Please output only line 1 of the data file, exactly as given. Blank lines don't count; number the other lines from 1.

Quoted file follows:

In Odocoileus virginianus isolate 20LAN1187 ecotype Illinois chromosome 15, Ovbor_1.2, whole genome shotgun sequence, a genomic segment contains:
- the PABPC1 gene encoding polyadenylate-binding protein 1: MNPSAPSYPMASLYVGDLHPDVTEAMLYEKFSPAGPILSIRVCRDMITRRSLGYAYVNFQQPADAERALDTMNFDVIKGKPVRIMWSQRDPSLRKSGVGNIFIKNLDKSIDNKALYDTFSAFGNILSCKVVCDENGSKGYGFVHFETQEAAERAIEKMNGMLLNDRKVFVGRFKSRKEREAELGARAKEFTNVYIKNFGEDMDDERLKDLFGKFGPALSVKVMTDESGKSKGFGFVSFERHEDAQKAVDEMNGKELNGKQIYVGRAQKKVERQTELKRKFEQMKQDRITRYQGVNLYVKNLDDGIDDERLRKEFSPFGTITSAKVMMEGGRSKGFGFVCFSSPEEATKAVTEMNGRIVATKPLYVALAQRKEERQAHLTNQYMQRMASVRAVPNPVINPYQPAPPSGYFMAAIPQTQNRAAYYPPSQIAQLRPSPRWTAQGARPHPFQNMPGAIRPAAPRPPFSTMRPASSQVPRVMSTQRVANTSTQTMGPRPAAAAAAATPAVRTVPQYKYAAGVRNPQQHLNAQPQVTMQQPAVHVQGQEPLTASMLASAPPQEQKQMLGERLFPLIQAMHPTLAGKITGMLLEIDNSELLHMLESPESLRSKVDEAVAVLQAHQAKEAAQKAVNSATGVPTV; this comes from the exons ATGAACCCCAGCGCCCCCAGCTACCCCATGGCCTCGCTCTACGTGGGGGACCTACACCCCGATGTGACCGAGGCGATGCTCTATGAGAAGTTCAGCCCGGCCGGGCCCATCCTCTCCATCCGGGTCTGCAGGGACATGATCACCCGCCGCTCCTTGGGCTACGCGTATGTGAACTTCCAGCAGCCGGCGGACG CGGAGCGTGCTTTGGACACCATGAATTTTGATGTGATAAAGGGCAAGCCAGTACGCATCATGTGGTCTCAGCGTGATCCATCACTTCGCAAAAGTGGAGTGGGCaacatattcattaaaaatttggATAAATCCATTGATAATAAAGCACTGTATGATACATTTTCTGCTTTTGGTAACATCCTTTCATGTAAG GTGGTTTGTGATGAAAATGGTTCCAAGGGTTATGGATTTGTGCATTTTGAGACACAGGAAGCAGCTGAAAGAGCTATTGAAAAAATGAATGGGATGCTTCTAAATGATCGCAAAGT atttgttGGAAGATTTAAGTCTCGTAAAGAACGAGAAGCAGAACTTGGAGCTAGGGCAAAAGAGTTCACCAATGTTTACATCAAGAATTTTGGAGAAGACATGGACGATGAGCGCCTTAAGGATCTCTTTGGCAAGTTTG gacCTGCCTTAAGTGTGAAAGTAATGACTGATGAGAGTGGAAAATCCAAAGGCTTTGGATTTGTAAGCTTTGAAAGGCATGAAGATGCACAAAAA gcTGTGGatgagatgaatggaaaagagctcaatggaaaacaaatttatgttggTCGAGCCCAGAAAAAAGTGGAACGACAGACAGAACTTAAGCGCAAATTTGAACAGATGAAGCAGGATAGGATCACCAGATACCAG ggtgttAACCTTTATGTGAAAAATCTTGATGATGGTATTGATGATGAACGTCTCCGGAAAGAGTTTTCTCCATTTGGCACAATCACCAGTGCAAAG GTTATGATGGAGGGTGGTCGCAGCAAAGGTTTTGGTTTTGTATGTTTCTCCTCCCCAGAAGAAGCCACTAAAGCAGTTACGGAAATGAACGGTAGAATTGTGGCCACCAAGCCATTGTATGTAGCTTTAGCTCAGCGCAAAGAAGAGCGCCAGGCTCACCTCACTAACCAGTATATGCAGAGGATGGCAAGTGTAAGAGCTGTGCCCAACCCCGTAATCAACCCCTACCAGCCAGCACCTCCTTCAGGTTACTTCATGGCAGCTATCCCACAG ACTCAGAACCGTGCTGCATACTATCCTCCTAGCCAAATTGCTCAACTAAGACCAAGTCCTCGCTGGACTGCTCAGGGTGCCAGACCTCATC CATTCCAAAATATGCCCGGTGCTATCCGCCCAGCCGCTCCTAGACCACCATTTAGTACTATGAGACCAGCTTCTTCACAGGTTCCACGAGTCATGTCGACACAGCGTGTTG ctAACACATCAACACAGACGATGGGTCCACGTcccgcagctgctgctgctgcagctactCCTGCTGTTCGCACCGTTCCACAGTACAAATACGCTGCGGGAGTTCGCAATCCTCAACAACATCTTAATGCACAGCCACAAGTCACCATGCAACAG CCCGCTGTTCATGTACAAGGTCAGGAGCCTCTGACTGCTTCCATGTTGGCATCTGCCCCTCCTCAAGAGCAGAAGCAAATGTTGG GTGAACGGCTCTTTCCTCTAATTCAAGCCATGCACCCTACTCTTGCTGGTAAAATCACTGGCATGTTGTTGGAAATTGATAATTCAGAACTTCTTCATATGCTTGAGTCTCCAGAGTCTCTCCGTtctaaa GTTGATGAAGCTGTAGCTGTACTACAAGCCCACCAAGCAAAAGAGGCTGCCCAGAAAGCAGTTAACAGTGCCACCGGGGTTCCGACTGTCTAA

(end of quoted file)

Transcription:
In Odocoileus virginianus isolate 20LAN1187 ecotype Illinois chromosome 15, Ovbor_1.2, whole genome shotgun sequence, a genomic segment contains: